Drafting on the cards for SA’s Super Rugby franchises?

    2016-12-09 18:37

    Lloyd Burnard - Sport24

    Cape Town - There was a lot to digest on Friday as SA Rugby announced numerous changes to its administrative structures as the Springboks look to once again be a major force in the game.

    That is not what it is all about - the commercial survival of the sport is also paramount - but at the end of the day a woeful 2016 for the national side set alarm bells ringing as South African rugby reached a new low.

    SA Rugby CEO Jurie Roux outlined changes that the General Council had signed off on, and among the biggest is the formation of a franchise committee that will seek to strengthen the state of the country’s six Super Rugby franchises and, ultimately, the Boks.

    A second non-franchise, or semi-professional, sub-committee will cater for the country’s non-Super Rugby playing unions, where club rugby and ensuring a constant flow of quality professionals appears to be the primary mandate.

    It signifies the metaphorical death of SA Rugby’s General Council in its current guise.

    No longer will all 14 unions have the final say in terms of the hiring and firing of the national coach and SA Rugby CEO, and decisions that influence the professional game in the country will now be taken by the franchise committee and a new-look Executive Council.

    The appointment of the Bok coach will be solely conducted by the Executive Council, which is to be made up of four independently appointed members as opposed to the two previous independents.

    The other significant amendment sees potential private investment in unions increased from 49.9% to 74% - an alteration that could be hugely significant for cash-strapped unions like Western Province, Eastern Province and Boland.

    The major change, though, is the removal of the General Council in making major rugby decisions.

    But, says CEO Jurie Roux, the change that will have the quickest impact on the national side is the formation of the franchise committee.

    It is nowhere near the system of centralisation employed in New Zealand rugby, but it is a step in that direction.

    The six franchises will combine to discuss player contracts, the use of international players and how the pool of professional players in South Africa is best managed.

    “That along with the blueprint, coaching indaba and how we operate at franchises will help ensure that when the players actually reach the Springbok team they are already aligned in what we want to do,” Roux said, adding that getting players to peak when they are on Springbok duty was also a major responsibility of the franchise committee.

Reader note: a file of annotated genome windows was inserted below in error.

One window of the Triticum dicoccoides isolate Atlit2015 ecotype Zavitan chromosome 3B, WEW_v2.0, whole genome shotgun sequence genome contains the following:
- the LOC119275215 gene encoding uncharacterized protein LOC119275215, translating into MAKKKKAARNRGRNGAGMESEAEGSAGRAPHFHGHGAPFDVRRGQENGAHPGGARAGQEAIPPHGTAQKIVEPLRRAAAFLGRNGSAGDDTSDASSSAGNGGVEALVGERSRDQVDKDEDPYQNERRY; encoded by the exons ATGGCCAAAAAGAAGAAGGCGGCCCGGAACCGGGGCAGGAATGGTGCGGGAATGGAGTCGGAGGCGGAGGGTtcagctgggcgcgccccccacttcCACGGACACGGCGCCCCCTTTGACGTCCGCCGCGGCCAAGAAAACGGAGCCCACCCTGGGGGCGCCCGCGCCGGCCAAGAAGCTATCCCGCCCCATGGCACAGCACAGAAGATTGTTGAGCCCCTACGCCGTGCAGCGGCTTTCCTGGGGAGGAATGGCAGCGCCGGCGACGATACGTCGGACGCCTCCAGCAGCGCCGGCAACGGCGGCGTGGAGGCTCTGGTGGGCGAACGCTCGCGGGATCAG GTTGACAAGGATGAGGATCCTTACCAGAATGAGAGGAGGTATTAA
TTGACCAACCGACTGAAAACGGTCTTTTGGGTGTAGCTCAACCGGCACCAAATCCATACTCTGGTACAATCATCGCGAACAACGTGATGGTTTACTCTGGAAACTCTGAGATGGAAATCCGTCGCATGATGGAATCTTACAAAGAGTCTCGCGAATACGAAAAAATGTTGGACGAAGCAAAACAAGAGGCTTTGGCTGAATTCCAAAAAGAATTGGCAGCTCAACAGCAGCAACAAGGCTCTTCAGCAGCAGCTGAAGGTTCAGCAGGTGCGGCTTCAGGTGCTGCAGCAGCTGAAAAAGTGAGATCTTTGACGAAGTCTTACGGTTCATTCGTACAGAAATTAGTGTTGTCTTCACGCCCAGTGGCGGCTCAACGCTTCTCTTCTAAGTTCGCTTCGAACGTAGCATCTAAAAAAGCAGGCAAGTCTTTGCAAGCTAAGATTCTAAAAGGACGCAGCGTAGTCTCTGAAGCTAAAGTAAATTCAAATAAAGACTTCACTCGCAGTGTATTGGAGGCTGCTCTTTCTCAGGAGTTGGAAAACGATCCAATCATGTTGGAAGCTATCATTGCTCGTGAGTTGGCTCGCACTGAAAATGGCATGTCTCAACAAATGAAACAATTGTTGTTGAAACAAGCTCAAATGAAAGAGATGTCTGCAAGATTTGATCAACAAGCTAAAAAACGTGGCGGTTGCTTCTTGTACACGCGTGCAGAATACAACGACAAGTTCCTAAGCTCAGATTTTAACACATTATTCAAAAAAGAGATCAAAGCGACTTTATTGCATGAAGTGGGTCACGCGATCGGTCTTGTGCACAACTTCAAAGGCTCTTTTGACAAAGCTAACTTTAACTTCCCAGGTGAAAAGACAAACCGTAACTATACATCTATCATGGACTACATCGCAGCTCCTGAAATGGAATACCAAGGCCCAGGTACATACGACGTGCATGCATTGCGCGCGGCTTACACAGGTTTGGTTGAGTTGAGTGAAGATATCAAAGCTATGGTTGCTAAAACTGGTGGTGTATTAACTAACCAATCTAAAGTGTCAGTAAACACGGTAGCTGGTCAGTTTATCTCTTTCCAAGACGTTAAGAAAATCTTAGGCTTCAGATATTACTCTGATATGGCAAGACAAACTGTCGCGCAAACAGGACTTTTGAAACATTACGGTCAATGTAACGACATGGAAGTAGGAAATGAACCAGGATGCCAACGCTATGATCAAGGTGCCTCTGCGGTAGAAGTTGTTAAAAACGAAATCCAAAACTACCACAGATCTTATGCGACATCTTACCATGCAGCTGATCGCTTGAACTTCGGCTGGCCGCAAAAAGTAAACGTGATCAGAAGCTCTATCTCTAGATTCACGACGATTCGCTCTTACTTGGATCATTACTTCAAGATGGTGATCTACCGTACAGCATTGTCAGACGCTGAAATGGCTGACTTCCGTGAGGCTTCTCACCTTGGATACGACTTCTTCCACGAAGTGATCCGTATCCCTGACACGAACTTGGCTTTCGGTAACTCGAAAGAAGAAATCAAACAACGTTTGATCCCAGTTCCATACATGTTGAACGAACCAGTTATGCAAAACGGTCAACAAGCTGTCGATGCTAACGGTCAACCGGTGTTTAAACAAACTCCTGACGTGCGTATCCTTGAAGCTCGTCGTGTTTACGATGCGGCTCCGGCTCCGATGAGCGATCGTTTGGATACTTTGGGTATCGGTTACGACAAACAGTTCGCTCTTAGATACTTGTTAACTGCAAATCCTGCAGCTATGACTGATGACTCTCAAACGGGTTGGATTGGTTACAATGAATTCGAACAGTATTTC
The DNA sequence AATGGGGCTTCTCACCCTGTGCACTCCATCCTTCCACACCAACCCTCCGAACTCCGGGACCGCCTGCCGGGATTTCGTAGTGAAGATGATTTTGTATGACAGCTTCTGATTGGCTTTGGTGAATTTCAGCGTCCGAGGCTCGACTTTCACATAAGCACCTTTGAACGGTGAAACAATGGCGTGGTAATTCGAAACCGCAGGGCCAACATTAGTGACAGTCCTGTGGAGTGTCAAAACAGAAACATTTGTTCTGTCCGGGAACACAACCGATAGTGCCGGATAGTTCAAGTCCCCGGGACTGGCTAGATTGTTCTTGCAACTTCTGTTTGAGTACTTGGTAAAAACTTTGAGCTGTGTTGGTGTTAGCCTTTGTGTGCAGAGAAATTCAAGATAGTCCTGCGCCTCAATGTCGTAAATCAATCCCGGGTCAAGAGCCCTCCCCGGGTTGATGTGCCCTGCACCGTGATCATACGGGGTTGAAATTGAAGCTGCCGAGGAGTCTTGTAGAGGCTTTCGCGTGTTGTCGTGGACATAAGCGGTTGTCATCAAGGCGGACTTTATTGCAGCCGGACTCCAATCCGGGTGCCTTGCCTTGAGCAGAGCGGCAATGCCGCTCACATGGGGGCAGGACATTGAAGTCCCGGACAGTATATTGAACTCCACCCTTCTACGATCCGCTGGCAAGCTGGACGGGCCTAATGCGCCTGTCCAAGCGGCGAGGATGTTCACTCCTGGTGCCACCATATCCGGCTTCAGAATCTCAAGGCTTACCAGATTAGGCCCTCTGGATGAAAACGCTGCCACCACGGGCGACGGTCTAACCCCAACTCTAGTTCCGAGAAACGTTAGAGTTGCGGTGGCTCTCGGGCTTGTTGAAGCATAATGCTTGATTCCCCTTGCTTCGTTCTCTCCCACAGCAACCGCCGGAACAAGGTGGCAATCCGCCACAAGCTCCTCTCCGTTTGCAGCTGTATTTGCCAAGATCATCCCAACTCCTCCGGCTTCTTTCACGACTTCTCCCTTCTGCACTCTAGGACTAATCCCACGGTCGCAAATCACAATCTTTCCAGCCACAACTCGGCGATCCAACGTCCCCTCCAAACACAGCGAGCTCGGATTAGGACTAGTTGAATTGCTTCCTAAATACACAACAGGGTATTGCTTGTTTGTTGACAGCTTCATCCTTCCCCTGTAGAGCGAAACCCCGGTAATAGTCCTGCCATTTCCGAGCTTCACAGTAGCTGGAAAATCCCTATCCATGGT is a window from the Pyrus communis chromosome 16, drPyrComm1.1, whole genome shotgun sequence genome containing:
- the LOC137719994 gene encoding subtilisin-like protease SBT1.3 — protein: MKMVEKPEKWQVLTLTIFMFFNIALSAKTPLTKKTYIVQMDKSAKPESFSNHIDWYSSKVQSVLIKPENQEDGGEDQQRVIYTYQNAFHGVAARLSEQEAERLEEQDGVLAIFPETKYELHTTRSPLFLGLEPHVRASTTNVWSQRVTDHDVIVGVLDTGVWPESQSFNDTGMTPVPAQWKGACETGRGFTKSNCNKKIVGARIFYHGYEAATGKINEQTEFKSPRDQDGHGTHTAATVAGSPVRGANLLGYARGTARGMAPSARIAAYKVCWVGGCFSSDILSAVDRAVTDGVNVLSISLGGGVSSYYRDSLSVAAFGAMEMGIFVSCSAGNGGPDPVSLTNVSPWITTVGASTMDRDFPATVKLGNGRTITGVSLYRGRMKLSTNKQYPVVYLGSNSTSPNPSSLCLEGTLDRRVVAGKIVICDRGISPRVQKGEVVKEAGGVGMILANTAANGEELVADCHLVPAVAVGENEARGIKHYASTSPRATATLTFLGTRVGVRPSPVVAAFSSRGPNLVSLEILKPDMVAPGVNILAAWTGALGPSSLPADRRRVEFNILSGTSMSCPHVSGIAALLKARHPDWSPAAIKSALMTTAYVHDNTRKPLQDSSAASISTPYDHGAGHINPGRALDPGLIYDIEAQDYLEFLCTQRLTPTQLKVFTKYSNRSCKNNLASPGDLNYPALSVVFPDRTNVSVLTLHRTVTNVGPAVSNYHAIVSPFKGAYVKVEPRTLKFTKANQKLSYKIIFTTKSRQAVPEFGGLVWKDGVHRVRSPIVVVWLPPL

“In an ideal world we could have one franchise with five hookers and another with two, and we could see a player move to another franchise.”

    It may still be a long way away, but SA Rugby President Mark Alexander hinted at the possibility of drafting players.

    “I think we’re moving beyond that time of when we must compete with each other,” he said.

    “It could be a drafting system ... we need to find mechanisms of collaborating more.

    “If we want to beat the All Blacks, we need to collaborate as a rugby structure. The All Blacks collaborate with their franchises all the time and even with the national coach.

    “We haven’t had that for a long, long time. That started with the (coaching) indaba and it will continue with the franchise committee.”

    The move is certainly aimed at equipping people - including the independents in the Executive Council - to make decisions that are for the betterment of South African rugby as a whole and not a particular union’s interests.

    “We have increased the independent members to the Executive Council from two to four to get a better balance in terms of rugby and captains of industry,” Roux explained.

    “Those members will be identified based on the needs within the Executive Council and where we need help, be that legal or commercial etc.

    “We have reduced elected members of the Executive Council from seven to six.”

    The General Council will now be made up nine geopolitically determined members in what is the other major change, while all 14 unions will still exist.

    “One of the more important ones for us as well is that we are now completely aligned in terms of our General Council to the geopolitical demarcation, so we now have nine members,” said Roux.

    Changes to the Currie Cup qualifier competition and the Currie Cup itself are also expected to be announced in due course. 

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